I know all about that. I’ve become pretty good at that sly art myself: playing a situation, setting slight deceptions to get other people to move towards my preferences, making little hidden choices in favor of what’s profitable for me at the expense of what might be right or good for others. We learn these ways so we can survive and thrive in a competitive world. But do we really want to call that freedom?
Let us think instead of what we are celebrating today. We are celebrating you, both in your own accomplishments and in what others have given you. Today, you are graduates of a certain kind of education in freedom.
What was happening after those alarm clocks went off too early in the morning, and in between those bells that marked the passing of time in your days? Sure, there were lectures and quizzes and tests, but at its best the education you were given is more than the sum of its parts.
It might have been hard to recognize it because you were so immersed in it every day for the last four years and all the years of schooling before that, but what was really going on is that each of you were receiving a gift. I’m sure it rarely if ever felt like a gift you wanted, but that’s because the gift wasn’t in any one moment or thing. The gift was the whole effort.
The whole of your education has been one grand, sweeping gesture of hope. With all the flaws and failings of your school and the educational system in general — flaws and failings that you probably see better than anyone else — what it all says if you really let yourself listen is that a great multitude have said that “You are worth investing in. We place our hope in you. Not for our sake, but for yours.”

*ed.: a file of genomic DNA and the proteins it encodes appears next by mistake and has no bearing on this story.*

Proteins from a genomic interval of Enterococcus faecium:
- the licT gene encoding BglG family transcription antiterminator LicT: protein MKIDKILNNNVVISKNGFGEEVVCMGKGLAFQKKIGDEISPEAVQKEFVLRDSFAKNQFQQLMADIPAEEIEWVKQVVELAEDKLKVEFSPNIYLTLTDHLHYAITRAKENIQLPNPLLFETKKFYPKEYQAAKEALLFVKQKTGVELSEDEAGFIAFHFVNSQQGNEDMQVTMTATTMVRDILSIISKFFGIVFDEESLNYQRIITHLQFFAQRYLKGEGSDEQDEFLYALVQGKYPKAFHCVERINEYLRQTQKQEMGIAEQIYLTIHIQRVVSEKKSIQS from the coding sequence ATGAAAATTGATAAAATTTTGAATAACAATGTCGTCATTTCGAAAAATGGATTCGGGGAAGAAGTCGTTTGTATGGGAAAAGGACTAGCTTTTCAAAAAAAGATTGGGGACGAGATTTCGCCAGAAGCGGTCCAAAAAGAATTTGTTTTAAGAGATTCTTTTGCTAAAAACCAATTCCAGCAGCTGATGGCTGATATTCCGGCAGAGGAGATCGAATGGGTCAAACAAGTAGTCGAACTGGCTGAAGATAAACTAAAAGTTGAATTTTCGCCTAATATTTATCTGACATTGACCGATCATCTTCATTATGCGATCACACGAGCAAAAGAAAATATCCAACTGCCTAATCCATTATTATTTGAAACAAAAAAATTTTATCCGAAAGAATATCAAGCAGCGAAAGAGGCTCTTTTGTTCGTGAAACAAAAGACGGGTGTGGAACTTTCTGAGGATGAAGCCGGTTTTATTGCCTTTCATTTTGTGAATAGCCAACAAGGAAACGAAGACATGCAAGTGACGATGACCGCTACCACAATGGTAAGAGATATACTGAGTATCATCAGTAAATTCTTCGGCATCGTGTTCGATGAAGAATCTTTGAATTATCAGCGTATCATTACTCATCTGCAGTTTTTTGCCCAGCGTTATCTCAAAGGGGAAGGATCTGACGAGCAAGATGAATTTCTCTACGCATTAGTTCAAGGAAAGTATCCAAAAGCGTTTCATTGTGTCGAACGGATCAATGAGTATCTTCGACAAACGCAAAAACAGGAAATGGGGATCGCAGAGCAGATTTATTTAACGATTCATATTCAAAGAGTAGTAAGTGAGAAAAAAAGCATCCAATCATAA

The long view
No doubt, you have worked hard and so deserve our congratulations. But don’t forget that you’ve also received much from others — most especially your parents and those who raised you, alongside the faculty and staff that have educated and cared for you. You may never know all that they sacrificed for your wellbeing, the imperceptible ways they gave without thought of return. And that, my friends, touches on the true meaning of freedom: to give without concern for your own gain.
That is the kind of freedom that I once recognized in that hospital room in New Jersey. Despite what I would have otherwise preferred, I found myself in a situation where I was free to be something for someone else, to give to someone else when there was no profit in it for me.
But think with me, just one last time, about that room. There was yet another dimension of freedom there, and this is what really haunts Death. Let’s call it the freedom of hope.
Because some 45 years before that day, a young girl — your age — chose to give her child a life in a family ready to love her. She gave her child life; she let her child go.
She didn’t expect a return on that investment, but somehow she trusted that it was good. And two days before her death — all those many years later — she was visited not by her child, but by her child’s child. She received what she couldn’t have expected because she gave without seeking to gain.
That is the kind of freedom that really haunts Death. It’s called hope.
Hope is freedom taking the long view.
And today, dear graduates, is a day for you to hope. How do you hope to give to others what you have received?
By all means, have some fun—go ahead: bleach your hair—but remember that from this day forth, your freedom will become real and it will become meaningful to the degree that you give yourself for the good of others.
So go on, enjoy your freedom.
Leonard J. DeLorenzo, Ph.D., is director of Notre Dame Vision in the McGrath Institute for Church Life and teaches theology at Notre Dame.